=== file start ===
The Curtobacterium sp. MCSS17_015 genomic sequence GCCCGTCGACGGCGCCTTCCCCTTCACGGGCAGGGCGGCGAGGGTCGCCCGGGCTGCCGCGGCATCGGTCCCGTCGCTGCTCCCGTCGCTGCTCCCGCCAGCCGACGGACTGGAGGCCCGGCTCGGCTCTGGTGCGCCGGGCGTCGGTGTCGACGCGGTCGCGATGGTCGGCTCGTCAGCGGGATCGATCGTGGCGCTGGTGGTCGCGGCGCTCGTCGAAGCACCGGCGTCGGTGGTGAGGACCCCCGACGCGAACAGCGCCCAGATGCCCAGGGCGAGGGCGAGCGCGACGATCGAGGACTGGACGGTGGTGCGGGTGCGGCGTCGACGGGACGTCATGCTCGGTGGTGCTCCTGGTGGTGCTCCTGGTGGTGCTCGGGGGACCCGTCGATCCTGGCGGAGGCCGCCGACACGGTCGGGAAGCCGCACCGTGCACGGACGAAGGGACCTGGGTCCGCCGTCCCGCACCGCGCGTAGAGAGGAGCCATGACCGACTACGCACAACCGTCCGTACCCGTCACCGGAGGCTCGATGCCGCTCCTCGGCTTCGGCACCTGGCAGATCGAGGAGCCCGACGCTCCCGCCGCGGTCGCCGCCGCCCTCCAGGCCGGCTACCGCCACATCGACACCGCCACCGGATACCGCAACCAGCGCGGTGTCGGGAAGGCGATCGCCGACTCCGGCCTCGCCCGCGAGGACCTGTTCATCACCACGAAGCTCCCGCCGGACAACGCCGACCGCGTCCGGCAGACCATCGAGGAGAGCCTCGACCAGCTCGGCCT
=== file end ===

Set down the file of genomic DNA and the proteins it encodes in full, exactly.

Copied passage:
The Curtobacterium sp. MCSS17_015 genomic sequence GCCCGTCGACGGCGCCTTCCCCTTCACGGGCAGGGCGGCGAGGGTCGCCCGGGCTGCCGCGGCATCGGTCCCGTCGCTGCTCCCGTCGCTGCTCCCGCCAGCCGACGGACTGGAGGCCCGGCTCGGCTCTGGTGCGCCGGGCGTCGGTGTCGACGCGGTCGCGATGGTCGGCTCGTCAGCGGGATCGATCGTGGCGCTGGTGGTCGCGGCGCTCGTCGAAGCACCGGCGTCGGTGGTGAGGACCCCCGACGCGAACAGCGCCCAGATGCCCAGGGCGAGGGCGAGCGCGACGATCGAGGACTGGACGGTGGTGCGGGTGCGGCGTCGACGGGACGTCATGCTCGGTGGTGCTCCTGGTGGTGCTCCTGGTGGTGCTCGGGGGACCCGTCGATCCTGGCGGAGGCCGCCGACACGGTCGGGAAGCCGCACCGTGCACGGACGAAGGGACCTGGGTCCGCCGTCCCGCACCGCGCGTAGAGAGGAGCCATGACCGACTACGCACAACCGTCCGTACCCGTCACCGGAGGCTCGATGCCGCTCCTCGGCTTCGGCACCTGGCAGATCGAGGAGCCCGACGCTCCCGCCGCGGTCGCCGCCGCCCTCCAGGCCGGCTACCGCCACATCGACACCGCCACCGGATACCGCAACCAGCGCGGTGTCGGGAAGGCGATCGCCGACTCCGGCCTCGCCCGCGAGGACCTGTTCATCACCACGAAGCTCCCGCCGGACAACGCCGACCGCGTCCGGCAGACCATCGAGGAGAGCCTCGACCAGCTCGGCCT